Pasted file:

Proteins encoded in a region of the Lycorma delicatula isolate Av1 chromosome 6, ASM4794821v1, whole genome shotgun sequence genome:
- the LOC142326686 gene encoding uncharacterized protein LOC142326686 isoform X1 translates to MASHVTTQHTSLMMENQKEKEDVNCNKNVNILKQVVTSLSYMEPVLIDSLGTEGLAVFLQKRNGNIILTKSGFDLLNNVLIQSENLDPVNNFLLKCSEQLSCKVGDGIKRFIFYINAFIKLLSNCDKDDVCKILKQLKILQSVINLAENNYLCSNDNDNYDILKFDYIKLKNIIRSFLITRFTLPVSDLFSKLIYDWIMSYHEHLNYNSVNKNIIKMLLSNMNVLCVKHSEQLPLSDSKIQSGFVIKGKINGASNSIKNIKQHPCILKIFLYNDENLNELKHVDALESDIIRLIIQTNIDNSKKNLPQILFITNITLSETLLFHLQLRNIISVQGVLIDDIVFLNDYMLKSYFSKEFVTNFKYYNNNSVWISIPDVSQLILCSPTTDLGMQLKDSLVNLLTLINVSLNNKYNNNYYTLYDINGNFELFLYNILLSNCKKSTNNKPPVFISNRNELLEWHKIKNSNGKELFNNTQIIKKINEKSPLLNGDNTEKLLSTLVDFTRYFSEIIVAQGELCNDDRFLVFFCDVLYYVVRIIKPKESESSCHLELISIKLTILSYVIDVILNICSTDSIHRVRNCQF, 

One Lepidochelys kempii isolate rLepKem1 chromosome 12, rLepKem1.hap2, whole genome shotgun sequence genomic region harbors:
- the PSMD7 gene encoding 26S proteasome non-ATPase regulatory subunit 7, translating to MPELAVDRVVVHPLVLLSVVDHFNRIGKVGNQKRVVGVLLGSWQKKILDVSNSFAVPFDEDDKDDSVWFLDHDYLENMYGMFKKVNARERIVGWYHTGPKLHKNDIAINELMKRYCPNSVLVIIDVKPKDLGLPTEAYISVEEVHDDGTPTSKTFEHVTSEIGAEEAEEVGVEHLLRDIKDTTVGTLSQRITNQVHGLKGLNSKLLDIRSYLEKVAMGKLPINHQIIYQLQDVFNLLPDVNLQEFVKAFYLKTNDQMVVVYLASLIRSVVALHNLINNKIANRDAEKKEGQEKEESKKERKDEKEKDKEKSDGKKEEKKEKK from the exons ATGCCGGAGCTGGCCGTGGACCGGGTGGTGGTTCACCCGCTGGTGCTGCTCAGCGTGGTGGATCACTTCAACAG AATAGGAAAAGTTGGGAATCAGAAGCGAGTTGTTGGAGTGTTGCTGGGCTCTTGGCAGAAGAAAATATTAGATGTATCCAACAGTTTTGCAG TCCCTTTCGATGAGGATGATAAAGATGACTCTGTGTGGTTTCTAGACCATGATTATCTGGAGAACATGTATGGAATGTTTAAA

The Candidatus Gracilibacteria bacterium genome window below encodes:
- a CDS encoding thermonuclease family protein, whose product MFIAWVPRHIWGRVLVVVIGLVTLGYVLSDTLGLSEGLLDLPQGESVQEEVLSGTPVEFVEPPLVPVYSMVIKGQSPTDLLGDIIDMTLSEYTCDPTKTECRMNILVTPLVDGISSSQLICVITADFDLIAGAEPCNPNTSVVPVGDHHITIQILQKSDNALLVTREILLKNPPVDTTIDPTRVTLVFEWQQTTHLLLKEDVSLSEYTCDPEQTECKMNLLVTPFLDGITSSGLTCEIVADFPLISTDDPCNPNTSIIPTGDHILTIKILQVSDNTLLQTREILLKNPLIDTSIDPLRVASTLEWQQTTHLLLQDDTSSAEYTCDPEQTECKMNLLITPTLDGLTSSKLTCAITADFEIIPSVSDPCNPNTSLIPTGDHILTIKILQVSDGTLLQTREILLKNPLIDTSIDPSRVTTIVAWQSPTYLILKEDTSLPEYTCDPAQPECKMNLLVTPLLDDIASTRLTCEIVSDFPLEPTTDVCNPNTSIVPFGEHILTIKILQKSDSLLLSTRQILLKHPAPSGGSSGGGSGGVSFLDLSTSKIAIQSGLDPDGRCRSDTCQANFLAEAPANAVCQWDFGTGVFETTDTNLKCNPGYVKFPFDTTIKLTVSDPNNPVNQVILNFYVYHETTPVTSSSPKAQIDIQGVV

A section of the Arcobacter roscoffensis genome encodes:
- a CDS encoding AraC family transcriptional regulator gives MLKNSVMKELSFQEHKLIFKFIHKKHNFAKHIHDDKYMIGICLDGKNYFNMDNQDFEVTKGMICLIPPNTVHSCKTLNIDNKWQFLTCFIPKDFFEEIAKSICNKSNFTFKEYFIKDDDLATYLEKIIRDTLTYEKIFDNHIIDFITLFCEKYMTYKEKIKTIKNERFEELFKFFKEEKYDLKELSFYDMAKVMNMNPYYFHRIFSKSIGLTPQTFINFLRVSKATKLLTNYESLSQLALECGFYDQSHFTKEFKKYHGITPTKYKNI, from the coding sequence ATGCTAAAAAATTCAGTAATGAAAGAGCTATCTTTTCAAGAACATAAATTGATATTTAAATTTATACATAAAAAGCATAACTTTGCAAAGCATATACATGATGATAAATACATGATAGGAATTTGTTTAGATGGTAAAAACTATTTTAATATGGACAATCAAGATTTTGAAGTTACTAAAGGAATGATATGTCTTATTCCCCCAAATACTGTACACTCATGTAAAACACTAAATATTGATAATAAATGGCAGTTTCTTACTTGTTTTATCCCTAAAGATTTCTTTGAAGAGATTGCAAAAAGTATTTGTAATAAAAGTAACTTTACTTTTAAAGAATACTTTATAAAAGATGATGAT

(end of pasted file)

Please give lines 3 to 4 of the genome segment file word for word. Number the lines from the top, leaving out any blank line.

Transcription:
One Lepidochelys kempii isolate rLepKem1 chromosome 12, rLepKem1.hap2, whole genome shotgun sequence genomic region harbors:
- the PSMD7 gene encoding 26S proteasome non-ATPase regulatory subunit 7, translating to MPELAVDRVVVHPLVLLSVVDHFNRIGKVGNQKRVVGVLLGSWQKKILDVSNSFAVPFDEDDKDDSVWFLDHDYLENMYGMFKKVNARERIVGWYHTGPKLHKNDIAINELMKRYCPNSVLVIIDVKPKDLGLPTEAYISVEEVHDDGTPTSKTFEHVTSEIGAEEAEEVGVEHLLRDIKDTTVGTLSQRITNQVHGLKGLNSKLLDIRSYLEKVAMGKLPINHQIIYQLQDVFNLLPDVNLQEFVKAFYLKTNDQMVVVYLASLIRSVVALHNLINNKIANRDAEKKEGQEKEESKKERKDEKEKDKEKSDGKKEEKKEKK from the exons ATGCCGGAGCTGGCCGTGGACCGGGTGGTGGTTCACCCGCTGGTGCTGCTCAGCGTGGTGGATCACTTCAACAG AATAGGAAAAGTTGGGAATCAGAAGCGAGTTGTTGGAGTGTTGCTGGGCTCTTGGCAGAAGAAAATATTAGATGTATCCAACAGTTTTGCAG TCCCTTTCGATGAGGATGATAAAGATGACTCTGTGTGGTTTCTAGACCATGATTATCTGGAGAACATGTATGGAATGTTTAAA